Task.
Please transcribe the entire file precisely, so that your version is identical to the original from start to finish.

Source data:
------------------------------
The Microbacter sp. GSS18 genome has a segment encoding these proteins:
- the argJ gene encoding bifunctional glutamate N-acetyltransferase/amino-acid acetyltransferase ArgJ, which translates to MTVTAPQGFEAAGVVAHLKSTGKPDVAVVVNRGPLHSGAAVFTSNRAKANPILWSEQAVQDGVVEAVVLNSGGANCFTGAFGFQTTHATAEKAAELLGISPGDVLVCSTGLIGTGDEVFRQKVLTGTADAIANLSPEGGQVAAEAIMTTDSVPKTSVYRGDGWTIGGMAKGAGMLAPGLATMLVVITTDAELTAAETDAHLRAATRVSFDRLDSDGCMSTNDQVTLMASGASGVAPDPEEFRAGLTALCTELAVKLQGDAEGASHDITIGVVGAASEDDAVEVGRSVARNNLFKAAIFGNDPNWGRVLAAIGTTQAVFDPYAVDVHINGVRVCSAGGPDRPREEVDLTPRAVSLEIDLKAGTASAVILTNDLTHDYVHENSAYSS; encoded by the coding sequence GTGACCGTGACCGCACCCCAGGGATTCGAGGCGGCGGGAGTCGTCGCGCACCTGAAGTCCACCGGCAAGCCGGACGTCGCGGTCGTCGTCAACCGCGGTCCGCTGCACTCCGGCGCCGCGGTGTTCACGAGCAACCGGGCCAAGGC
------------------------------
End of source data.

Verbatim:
The Microbacter sp. GSS18 genome has a segment encoding these proteins:
- the argJ gene encoding bifunctional glutamate N-acetyltransferase/amino-acid acetyltransferase ArgJ, which translates to MTVTAPQGFEAAGVVAHLKSTGKPDVAVVVNRGPLHSGAAVFTSNRAKANPILWSEQAVQDGVVEAVVLNSGGANCFTGAFGFQTTHATAEKAAELLGISPGDVLVCSTGLIGTGDEVFRQKVLTGTADAIANLSPEGGQVAAEAIMTTDSVPKTSVYRGDGWTIGGMAKGAGMLAPGLATMLVVITTDAELTAAETDAHLRAATRVSFDRLDSDGCMSTNDQVTLMASGASGVAPDPEEFRAGLTALCTELAVKLQGDAEGASHDITIGVVGAASEDDAVEVGRSVARNNLFKAAIFGNDPNWGRVLAAIGTTQAVFDPYAVDVHINGVRVCSAGGPDRPREEVDLTPRAVSLEIDLKAGTASAVILTNDLTHDYVHENSAYSS; encoded by the coding sequence GTGACCGTGACCGCACCCCAGGGATTCGAGGCGGCGGGAGTCGTCGCGCACCTGAAGTCCACCGGCAAGCCGGACGTCGCGGTCGTCGTCAACCGCGGTCCGCTGCACTCCGGCGCCGCGGTGTTCACGAGCAACCGGGCCAAGGC